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Tiger I Ausf. E
Sd.Kfz. 181


Tiger I Ausf. E  Sd.Kfz. 181 Ausf. E

Service Data:

In Service: 1942 to 1945

Production Data:

Manufacturer: Henschel
Chassis No: 250001-251357
Number built: 1,354

Technical Data:


Crew: 5 man
Length: 8.45 m
Width: 3.7 m
Height: 2.93 m
Weight: 57,000 kg
Fuel Capacity: 534 liters
Engine: 1 × Maybach HL 230 P45 12 cylinder liquid cooled 60º Vee petrol engine producing up to 700 hp at 3,000 rpm
Gearbox: 8 forward 4 reverse
Speed: 38 km/h cross country km/h
Range: road 140 km cross country km
1 × 8.8 cm KwK 36 L/56
2 × 7.92 mm MG 34 machine guns or MG 42
main 92 rounds
secondary 4,500 to 5,700 rounds
Armour: 25 mm to 100 mm
Electronics: FuG 5
Operators: Heer
12.8 cm (Sf) L/61 VK3001(H)
Bergepanzer Tiger Ausf. E
Bergepanzer Tiger (P)
DW I Panzer VI
DW II Panzer VI
Ferdinand / Elephant
Gw Tiger für 17 cm K 72 (Sf)
Tiger I Ausf. E
Tiger II Ausf. B
VK3001(H) Panzer VI
VK3001(P) Leopard
VK3601(H) Panzer VI
VK4501(H) Panzer VI
VK4501(P) Panzer VI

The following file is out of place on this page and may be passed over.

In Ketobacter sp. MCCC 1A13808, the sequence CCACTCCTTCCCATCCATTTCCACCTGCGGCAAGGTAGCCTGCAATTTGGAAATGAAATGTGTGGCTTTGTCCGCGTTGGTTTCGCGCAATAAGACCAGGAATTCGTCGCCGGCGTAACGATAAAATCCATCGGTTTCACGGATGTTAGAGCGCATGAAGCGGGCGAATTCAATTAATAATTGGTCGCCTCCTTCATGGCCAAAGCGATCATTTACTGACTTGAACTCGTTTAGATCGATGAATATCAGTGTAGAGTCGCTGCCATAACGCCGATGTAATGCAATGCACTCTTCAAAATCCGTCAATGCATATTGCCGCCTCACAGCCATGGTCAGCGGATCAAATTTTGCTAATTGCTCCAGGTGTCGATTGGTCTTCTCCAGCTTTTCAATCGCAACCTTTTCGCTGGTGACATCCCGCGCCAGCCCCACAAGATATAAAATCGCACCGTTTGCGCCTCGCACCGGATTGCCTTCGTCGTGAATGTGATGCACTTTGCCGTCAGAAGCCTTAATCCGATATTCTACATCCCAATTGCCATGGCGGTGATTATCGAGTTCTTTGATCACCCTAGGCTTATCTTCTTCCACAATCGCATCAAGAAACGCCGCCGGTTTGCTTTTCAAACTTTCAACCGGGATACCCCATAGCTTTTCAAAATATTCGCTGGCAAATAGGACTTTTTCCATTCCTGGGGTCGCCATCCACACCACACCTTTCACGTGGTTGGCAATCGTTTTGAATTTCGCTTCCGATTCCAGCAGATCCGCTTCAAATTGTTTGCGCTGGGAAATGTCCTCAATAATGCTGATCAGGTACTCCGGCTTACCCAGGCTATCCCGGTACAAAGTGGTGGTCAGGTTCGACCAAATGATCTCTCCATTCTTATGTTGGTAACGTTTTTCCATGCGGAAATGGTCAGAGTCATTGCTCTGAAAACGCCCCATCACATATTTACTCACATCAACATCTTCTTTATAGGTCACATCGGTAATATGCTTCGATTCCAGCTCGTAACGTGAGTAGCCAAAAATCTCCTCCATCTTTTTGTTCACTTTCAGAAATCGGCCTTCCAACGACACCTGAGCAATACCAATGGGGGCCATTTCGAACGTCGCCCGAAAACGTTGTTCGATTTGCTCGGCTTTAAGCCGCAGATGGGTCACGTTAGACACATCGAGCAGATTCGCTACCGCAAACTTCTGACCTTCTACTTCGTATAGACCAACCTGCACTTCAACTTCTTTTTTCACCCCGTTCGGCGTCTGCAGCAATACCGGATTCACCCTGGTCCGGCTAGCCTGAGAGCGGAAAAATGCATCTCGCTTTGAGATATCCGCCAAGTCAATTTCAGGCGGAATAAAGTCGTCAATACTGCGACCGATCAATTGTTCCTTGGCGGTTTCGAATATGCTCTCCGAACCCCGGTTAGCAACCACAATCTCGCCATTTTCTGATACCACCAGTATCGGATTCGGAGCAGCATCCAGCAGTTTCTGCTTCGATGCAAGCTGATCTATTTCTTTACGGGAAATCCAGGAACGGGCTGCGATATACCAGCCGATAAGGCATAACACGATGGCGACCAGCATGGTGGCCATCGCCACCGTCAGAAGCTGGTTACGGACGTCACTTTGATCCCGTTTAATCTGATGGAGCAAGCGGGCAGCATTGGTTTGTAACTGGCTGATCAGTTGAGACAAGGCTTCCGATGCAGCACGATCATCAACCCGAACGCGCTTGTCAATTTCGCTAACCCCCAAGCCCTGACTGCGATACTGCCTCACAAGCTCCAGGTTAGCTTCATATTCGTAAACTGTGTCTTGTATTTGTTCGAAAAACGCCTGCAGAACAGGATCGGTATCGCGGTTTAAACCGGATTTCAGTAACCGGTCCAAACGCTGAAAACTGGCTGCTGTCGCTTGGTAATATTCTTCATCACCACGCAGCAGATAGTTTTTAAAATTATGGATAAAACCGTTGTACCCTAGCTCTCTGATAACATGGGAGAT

Other: Panzers
Tigerfibel manual
I Saw Our Shells Bounce off a German Tiger


Development of what finally became known as the Tiger Ausf. E was started in a meeting with Adolf Hitler on the 26th of May 1941. Although Medium and heavy tanks had been under development in the Third Reich since 1937. There were no immediate plans to replace or supplement the Panzer III and Panzer IV owing to the early campaign successes. But all this altered after the invasion of Soviet Union and the Wehrmacht came up against the Russian T-34 and KV I tanks. Both of the Russian tanks, out classed anything the Wehrmacht had either in the field or in development and it was this which gave the impulse to apply Adolf Hitler recommendations as promptly as possible. The demand was for a tank mounted gun, capable of penetrating the 100 mm of armour plate at 1500 m. The gun proposed for this vehicle was 8.8 cm Flak 36. Nevertheless, the ordnance department were in favour of smaller calibre weapons of either 6 cm or 7.5 cm provided similar armour piercing performance could be obtained by using a smaller calibre gun the total size and consequently the weight of the proposed vehicle could be lowered.

Although the performance of the 8.8 cm Flak 36 L/56, was well-known the smaller gun calibre still had to be developed. The arguments in favour of the smaller tank was so self-evident nevertheless it was decided to issue two individual specifications one to be given to Henschel for a 30 to 40 ton tank designated VK 3601(H) and to be armed with the tapered bore weapon.

The specification given to Porsche was for a 45 ton tank to be armed with the 8.8 cm KwK 36 L/56 and was designated VK 4501(P) separate turrets for both designs were ordered from Krupp.